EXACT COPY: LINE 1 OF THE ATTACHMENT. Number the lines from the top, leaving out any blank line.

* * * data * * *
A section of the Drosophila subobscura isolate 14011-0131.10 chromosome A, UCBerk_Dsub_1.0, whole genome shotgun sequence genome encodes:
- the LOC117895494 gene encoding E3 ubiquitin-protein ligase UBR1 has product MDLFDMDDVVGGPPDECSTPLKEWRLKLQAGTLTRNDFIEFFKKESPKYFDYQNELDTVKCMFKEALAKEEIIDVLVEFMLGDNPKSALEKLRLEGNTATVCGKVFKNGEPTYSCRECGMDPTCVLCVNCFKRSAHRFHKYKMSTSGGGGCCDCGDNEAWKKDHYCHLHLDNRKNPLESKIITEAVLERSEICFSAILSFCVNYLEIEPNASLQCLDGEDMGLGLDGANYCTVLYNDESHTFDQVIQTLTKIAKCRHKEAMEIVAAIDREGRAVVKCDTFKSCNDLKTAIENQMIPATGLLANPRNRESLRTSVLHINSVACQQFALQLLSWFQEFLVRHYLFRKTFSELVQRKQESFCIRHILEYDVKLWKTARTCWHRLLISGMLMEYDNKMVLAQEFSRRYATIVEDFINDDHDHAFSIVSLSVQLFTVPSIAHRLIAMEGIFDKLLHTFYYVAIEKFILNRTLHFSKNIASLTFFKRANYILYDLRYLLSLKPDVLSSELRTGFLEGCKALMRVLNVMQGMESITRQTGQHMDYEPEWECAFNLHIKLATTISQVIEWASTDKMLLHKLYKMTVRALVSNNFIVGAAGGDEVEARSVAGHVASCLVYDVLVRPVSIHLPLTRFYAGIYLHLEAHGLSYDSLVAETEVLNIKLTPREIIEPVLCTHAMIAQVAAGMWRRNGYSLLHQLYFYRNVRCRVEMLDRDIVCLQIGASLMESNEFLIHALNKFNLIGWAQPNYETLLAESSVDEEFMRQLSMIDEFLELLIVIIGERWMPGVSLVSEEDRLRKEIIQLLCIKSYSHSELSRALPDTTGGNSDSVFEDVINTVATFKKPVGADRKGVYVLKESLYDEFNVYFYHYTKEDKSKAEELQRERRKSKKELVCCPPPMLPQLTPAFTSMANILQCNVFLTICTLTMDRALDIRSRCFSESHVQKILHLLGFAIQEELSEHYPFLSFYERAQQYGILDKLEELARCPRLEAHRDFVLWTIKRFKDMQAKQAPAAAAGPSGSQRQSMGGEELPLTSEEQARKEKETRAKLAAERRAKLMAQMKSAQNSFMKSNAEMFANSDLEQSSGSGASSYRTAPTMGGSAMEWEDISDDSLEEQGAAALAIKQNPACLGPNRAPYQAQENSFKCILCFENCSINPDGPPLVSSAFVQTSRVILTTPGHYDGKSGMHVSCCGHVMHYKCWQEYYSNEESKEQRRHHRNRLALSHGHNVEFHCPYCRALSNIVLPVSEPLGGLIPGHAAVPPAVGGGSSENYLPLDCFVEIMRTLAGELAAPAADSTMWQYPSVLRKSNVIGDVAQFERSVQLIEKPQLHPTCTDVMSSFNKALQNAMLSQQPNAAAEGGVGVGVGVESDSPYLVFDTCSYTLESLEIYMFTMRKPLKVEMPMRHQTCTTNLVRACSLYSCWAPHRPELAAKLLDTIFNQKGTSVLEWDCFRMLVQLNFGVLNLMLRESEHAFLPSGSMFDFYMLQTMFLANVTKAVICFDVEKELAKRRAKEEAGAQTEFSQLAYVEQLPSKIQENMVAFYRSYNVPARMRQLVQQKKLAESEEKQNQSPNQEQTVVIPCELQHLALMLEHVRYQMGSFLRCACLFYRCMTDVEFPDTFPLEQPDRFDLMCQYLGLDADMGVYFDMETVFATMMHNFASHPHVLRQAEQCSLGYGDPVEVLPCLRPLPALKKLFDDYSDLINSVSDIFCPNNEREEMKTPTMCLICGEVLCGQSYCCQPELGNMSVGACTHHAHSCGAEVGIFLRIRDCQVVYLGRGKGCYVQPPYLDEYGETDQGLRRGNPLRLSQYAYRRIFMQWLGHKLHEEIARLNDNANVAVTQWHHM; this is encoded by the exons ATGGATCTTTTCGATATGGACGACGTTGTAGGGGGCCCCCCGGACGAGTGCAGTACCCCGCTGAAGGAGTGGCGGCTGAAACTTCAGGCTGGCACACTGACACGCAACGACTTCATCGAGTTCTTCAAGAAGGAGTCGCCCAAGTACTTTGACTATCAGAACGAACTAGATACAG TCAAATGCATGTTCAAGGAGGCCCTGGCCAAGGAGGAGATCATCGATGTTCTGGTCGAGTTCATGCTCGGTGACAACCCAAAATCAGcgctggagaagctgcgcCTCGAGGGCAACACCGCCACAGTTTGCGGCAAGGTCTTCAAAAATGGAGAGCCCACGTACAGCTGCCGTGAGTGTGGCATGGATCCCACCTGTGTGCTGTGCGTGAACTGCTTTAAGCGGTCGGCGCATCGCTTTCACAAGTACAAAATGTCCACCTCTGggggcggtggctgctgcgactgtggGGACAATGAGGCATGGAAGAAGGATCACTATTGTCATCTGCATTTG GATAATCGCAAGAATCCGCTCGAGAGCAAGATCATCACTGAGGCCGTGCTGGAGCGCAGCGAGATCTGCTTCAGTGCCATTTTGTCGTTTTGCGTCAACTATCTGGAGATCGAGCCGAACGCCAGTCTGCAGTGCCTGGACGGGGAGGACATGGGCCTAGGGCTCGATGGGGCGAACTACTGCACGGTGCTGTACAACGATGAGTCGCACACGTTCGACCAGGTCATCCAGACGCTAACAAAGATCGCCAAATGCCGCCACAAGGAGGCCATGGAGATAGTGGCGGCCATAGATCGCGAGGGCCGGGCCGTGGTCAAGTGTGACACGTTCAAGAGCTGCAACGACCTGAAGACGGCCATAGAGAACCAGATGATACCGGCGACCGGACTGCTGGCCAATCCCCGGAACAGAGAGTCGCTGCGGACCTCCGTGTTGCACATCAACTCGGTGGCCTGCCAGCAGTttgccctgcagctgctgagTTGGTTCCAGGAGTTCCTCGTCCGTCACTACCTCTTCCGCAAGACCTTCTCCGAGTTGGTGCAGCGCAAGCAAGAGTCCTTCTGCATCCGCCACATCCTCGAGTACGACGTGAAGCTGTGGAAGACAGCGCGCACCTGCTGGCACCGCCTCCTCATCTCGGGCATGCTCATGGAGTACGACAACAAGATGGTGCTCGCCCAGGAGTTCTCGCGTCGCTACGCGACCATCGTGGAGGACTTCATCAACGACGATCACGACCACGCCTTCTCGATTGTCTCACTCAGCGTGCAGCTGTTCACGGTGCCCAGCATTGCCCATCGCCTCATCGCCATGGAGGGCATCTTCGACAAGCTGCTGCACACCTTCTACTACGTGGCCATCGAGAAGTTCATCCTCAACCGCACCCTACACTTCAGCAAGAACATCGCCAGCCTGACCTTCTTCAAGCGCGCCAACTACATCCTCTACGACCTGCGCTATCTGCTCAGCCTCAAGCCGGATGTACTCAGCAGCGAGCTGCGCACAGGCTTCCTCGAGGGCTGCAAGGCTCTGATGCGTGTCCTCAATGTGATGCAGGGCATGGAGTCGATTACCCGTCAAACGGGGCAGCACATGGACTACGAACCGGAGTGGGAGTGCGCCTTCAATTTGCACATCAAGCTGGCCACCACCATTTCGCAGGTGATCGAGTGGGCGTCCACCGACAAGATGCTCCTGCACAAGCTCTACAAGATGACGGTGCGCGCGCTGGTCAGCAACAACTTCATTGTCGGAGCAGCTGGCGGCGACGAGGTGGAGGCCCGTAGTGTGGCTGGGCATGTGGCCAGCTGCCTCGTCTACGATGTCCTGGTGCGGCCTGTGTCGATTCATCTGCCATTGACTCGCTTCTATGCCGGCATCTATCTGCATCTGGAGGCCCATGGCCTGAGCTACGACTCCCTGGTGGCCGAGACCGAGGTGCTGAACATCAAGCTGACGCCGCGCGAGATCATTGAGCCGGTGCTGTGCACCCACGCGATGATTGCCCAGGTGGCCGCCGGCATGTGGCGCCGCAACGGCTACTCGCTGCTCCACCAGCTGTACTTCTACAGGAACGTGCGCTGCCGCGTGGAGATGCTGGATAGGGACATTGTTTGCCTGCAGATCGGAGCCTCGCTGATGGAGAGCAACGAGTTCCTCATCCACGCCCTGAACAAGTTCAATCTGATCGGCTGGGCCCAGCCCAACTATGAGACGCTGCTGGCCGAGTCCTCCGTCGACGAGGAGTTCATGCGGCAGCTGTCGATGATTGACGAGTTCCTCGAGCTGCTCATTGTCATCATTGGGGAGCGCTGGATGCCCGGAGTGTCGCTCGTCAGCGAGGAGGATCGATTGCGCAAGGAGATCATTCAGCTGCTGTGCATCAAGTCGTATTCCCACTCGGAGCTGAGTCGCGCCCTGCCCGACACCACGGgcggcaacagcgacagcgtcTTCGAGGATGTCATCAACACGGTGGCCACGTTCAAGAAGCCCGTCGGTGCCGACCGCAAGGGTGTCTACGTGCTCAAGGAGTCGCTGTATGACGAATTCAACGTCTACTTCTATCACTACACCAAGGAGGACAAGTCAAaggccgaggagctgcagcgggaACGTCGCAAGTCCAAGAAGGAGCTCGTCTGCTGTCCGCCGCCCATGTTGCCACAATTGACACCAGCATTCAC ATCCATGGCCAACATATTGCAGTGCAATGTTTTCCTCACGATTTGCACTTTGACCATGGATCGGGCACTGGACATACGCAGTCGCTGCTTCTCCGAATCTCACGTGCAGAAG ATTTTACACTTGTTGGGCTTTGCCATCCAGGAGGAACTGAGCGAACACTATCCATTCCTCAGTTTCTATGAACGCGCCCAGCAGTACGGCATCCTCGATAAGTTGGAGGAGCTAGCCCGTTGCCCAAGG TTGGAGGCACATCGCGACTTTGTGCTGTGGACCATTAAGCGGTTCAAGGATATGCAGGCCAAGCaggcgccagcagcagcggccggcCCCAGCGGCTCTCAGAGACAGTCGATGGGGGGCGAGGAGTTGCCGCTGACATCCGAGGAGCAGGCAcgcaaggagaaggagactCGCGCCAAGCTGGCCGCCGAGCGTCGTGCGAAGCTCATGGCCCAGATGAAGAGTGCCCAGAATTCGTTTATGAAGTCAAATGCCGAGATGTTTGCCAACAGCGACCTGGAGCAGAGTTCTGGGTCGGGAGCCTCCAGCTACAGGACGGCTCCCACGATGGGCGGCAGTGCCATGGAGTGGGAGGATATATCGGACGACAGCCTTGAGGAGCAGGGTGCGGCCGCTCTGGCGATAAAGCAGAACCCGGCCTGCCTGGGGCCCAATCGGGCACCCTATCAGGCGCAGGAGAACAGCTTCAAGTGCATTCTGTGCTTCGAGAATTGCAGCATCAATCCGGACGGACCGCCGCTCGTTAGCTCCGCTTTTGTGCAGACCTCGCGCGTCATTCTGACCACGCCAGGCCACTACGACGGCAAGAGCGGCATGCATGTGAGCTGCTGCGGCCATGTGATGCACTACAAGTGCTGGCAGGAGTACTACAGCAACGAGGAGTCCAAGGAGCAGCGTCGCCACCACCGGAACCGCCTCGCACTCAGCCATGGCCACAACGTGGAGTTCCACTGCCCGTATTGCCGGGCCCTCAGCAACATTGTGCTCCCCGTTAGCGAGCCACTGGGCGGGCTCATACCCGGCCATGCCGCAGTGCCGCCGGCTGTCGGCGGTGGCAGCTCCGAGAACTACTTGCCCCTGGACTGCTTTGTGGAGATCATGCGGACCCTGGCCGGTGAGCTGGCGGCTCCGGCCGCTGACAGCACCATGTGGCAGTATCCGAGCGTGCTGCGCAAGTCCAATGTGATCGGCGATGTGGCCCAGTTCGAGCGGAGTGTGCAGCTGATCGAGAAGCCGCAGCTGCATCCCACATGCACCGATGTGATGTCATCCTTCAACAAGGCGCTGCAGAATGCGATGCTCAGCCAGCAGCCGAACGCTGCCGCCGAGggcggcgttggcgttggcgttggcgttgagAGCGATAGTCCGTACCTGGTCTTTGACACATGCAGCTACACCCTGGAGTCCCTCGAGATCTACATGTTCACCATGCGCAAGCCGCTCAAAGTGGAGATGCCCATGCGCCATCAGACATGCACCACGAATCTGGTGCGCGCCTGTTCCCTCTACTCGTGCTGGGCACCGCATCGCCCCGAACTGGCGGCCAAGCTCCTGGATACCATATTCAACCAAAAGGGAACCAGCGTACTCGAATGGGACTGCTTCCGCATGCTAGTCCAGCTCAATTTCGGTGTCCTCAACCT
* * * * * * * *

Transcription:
A section of the Drosophila subobscura isolate 14011-0131.10 chromosome A, UCBerk_Dsub_1.0, whole genome shotgun sequence genome encodes: